This project was to expand on what I had done in the first book. But also, it had been a dream of mine to drive solo across America, so the act of doing it was more important to me than the work that might come out of it. The idea was just to take it in, to document what I saw, with no real comment or story. I just wanted to see all of America. I had done coastal trips and one trip from Oakland to Baltimore before, but never alone and never full circle.
My work over the last few years as I said has become slower, more isolated, with no people. Trying to find moments in the landscape that can’t be pinpointed in time. I like it when you look at a photograph and you can’t tell if it was taken yesterday or 50 years ago. So the book covers those moments. The double take, screech on the breaks moments. I quote in the front of the book, “In this country a man without wheels is only half a man”, which is from a Robert Frank film called Candy Mountain from 1987. This quote was meant to embody my thoughts on America. The vastness, the aloneness. How the car has changed the landscape, how it’s made many connected, but many more isolated.
I was also looking at a lot of old National Geographics at the time, so this really affected the colour palette of the images. Warm oranges, deep blues and greens with vibrant reds, which come from the basis of advertising and dye transfer printing from the 60s and 70s. The book took about a year to edit. And even though there are not a lot of images in the book, the size, design and layout was something I needed to sit with and keep viewing and changing. In the end I actually think I went with the first edit and design, but you need that time with a project like this. The photos need time to move away from when they were shot and take on their own lives.
Can you tell us about the journey itself?
So the whole trip took two months. The plan was to make it to New York for the Printed Matter Art Book Fair which was halfway through the trip. I was also going to make zines at different mom-and-pop style printing places as I went, and bind them on the bonnet of the car. So I started in Oakland and headed south, down to LA. This part of the trip I had done before so the route was familiar. It wasn’t until I started heading west through Arizona and New Mexico that I began to realise the size of the country. The horizon stretched out in front of me, the road with no bends, and the endless desert. I stopped off in a few towns. Visited a zine library on an indigenous reserve. I tried to keep off the freeways as much as possible. Every time I would see a town of interest or something off the road I would turn around or pull up and take a walk around.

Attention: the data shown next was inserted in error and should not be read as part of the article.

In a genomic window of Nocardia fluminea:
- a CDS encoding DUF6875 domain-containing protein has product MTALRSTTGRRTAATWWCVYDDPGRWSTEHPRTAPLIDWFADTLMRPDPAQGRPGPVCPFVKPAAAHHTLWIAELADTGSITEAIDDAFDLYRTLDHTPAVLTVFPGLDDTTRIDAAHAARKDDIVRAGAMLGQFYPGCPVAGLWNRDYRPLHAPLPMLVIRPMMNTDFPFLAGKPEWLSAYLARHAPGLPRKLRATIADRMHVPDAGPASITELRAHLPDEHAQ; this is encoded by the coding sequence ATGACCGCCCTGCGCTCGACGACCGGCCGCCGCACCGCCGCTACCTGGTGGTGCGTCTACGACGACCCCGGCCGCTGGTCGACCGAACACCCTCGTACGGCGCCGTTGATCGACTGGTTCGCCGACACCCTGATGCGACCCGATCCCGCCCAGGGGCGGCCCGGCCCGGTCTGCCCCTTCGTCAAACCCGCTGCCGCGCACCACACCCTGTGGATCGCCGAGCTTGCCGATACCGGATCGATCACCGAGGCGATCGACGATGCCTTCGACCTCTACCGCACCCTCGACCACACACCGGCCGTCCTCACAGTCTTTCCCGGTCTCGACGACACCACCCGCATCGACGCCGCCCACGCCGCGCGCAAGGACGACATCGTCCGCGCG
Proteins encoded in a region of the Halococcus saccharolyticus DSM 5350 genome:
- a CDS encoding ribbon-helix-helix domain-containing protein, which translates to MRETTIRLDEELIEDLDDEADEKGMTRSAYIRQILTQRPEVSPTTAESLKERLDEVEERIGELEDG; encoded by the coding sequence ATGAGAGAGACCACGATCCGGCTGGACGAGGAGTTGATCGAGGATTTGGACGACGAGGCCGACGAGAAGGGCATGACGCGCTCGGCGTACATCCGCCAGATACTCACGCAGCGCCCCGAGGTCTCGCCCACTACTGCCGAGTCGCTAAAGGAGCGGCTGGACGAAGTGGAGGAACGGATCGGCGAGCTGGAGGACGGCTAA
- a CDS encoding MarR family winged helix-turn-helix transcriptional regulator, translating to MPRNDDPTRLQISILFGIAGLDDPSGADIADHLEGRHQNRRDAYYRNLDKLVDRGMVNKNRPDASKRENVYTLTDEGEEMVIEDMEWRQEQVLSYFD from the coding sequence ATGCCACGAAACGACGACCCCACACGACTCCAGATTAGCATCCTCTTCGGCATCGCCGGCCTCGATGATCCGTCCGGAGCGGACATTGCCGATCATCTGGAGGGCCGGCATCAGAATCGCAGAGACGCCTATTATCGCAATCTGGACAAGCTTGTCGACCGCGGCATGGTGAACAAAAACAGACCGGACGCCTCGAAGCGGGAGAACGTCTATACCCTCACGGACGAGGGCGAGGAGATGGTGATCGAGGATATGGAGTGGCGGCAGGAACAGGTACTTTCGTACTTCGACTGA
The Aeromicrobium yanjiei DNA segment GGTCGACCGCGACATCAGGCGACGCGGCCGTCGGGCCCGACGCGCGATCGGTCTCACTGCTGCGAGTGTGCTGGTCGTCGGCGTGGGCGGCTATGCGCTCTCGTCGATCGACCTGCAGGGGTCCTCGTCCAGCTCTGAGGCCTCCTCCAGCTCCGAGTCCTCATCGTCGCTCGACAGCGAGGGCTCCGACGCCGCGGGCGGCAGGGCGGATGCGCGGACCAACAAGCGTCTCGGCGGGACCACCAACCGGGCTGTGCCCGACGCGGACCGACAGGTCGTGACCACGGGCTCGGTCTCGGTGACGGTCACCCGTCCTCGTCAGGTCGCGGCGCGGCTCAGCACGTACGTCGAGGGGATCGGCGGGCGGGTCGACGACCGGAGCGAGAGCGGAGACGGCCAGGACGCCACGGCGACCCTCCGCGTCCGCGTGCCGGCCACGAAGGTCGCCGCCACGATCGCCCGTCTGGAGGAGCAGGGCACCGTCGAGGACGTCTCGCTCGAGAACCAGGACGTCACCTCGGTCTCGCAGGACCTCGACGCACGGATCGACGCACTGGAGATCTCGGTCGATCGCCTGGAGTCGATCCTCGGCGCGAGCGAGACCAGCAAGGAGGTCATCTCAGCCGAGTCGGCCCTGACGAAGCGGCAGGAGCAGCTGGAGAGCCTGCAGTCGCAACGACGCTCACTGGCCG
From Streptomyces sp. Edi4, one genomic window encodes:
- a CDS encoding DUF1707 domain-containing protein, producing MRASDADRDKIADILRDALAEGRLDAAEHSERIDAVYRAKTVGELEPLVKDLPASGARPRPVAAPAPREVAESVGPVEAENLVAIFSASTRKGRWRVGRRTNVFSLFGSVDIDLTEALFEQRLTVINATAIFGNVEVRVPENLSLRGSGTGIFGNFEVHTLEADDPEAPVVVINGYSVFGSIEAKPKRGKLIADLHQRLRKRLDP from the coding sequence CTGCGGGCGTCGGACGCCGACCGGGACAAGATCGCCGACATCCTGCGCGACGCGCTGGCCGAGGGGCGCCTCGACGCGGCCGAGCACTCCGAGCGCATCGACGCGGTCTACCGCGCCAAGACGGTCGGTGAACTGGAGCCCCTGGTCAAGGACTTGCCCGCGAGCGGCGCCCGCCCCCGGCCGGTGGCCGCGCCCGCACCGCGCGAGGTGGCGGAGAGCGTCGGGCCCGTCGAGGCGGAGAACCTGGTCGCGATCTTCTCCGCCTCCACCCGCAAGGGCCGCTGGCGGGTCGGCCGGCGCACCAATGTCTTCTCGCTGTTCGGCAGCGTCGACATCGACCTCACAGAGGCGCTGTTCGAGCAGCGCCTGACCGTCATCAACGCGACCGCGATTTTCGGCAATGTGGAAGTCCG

From Texas onwards I was driving about eight hours a day. Across the Mississippi, through Alabama, up to Tennessee and along the borders of Kentucky and Virginia. I made about ten zines in total, along the way. I met up with friends in NYC and had them for sale on a table at the fair.
After that I headed up to New England and then over to Detroit and Chicago. Through Iowa and the Dakotas. This was October time and it was starting to get cold. For some reason I only brought a denim jacket and by the time I was up in the mountains it had started to snow. At some points I didn’t see another car or person for about three hours, driving through the dark in heavy sleet. I would pinpoint towns with interesting names on the map, not searching what might be there. Just heading with a feeling. Then from there I went to Portland and Seattle to see old friends and then down the coastal road, the 101 all the way back to Oakland. On the last day of the trip I met a girl and fell in love. But it didn’t last.
Were there places you wish you’d stayed longer and had more time to shoot?
I would like to spend a bit more time in the south. See more of that southern coastline. Maybe there is another project there at some point. Right now though I want to focus on making work closer to home.
Do you have anecdotes from the road?
It all kind of bleeds into one. Nothing that crazy. I stayed in mostly Motel 6’s which can be a bit rough depending on the town. I stopped at one in New Mexico, and as I got out of the car this hench dude with a full neck tattoo popped up from behind a dumpster with his heavily pregnant girlfriend and asked if I would drive them to the casino, and if I did he would roll a hand for me. One part of me was like, that sounds pretty fun. But the other part of me had driven for eight hours so I politely declined. Then when I got to my room, it was one of those motel rooms that had the door kicked in so many times it has about five locks on and the peep hole is stuffed with paper. Shouting from the room next door started to happen and the slamming of doors, then this woman got picked up by a Cadillac where the windows were so tinted it looked like they had been painted with black paint.
All in all I met some great people. It’s fun when you travel solo. You take more risks, end up talking to more strangers and have no issues driving for hours or taking wrong turns. It’s all part of the adventure.
It seems like you have a certain affinity for the USA, and that can also be said for a lot of landscape photographers. Do you have an explanation for this ?